Parents allege discrimination at York Catholic over Black Lives Matter mask
Parents of a York Catholic student claimed Saturday on social media that their son was the victim of discrimination after officials forced him to remove his mask touting the Black Lives Matter movement before receiving his diploma.
On Saturday, John Holmes, penned a message on Facebook saying Principal Katie Seufert pulled his son, Dean, out of line and asked him to remove his mask before graduation July 28.
“As a parent I will not stand for my son being humiliated publicly, having his basic human dignity crushed on what should have been one of the happiest days of his young life,” the post said.
A Sunday statement, written by Arthur Full, chairman of the school board and the Very Rev. Daniel Richards, the pastoral chairman of the board and dean of the York Deanery, said the school gave each student a face shield and that masks could also be worn, if they had been approved in advance.
The Holmes’ son made no such request and instead put his mask on ‘”last-minute” before entering St. Joseph Church in York for Baccalaureate Mass, school officials said.
Senior Dean Holmes was not wearing his mask the 45 minutes prior, as students gathered outside, officials wrote, and traditionally, no messages are permitted on caps and gowns at York Catholic, officials said.
“Any graduate wearing a cap, gown, or mask with any message would have been asked to remove it,” they said.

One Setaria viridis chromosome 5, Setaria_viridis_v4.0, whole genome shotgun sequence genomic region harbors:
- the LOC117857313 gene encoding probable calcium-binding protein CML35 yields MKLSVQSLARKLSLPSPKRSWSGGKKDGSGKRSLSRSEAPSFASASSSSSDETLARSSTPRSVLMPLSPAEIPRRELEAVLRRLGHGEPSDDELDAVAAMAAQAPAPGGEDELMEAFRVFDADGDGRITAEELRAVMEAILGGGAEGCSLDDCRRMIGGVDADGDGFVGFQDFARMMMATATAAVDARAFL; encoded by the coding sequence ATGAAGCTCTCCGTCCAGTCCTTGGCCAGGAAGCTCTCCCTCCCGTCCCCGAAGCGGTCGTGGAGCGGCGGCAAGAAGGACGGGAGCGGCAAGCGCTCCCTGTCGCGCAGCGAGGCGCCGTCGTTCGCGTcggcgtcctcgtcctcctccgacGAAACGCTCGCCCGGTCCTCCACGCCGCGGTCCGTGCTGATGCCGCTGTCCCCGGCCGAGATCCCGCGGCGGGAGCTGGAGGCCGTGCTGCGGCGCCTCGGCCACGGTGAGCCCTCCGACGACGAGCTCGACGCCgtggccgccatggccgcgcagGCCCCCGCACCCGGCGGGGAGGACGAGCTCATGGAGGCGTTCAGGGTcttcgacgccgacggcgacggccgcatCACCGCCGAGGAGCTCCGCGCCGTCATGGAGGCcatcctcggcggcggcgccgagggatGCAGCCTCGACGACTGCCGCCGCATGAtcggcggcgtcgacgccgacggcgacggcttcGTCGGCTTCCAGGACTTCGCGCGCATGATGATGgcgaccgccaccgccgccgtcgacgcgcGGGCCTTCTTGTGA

Richards also said Dean Holmes was pulled aside privately as asked to remove the mask prior to receiving his diploma.
The school did not reach out to him after his Facebook post, John Holmes said when reached Tuesday, instead opting for the statement.
But several state agencies, including the Pennsylvania Human Relations Commission, the governor’s office and district attorney’s office were responsive, and he filed complaints, he said.
The Holmes family refuted several of school officials' claims, such as their statement that the senior put his mask on at the last minute. The family shared a timestamped photo of Dean Holmes wearing the mask and mingling with his peers more than a half-hour before the ceremony.
Seufert could not be immediately reached for comment.
'Pattern' at York Catholic: On June 2, Seufert issued a statement decrying the "injustice" of George Floyd’s death at the hands of Minneapolice police officers. But the statement did not take a position on the Black Lives Matter movement, which was energized following Floyd's death.
"We must rely on our Christian values where discrimination, injustice, violence, and hatred are sins that will not be tolerated. And we must not allow the political rhetoric to divide us, but rather be united in our values and our voice," she wrote.
In his post Saturday, John Homes highlighted what she said contributed to a pattern of minority underrepresentation at York Catholic.
“I was told by Mrs. (Seufert) in a meeting that 'I can’t find any black teachers,' and my question was, 'Are you looking for any black teachers?'" he wrote.
The post gives two examples of how his son’s freedom of expression was stifled. For one, Dean Holmes was not able to form a club called the black student union and instead had to call it the minority students’ club, the family said.
On another occasion, the family says Dean Holmes was not permitted to read his English class essay about being called the "N" word because it was too controversial. “In truth, suppression is just another form of racism,” Holmes wrote.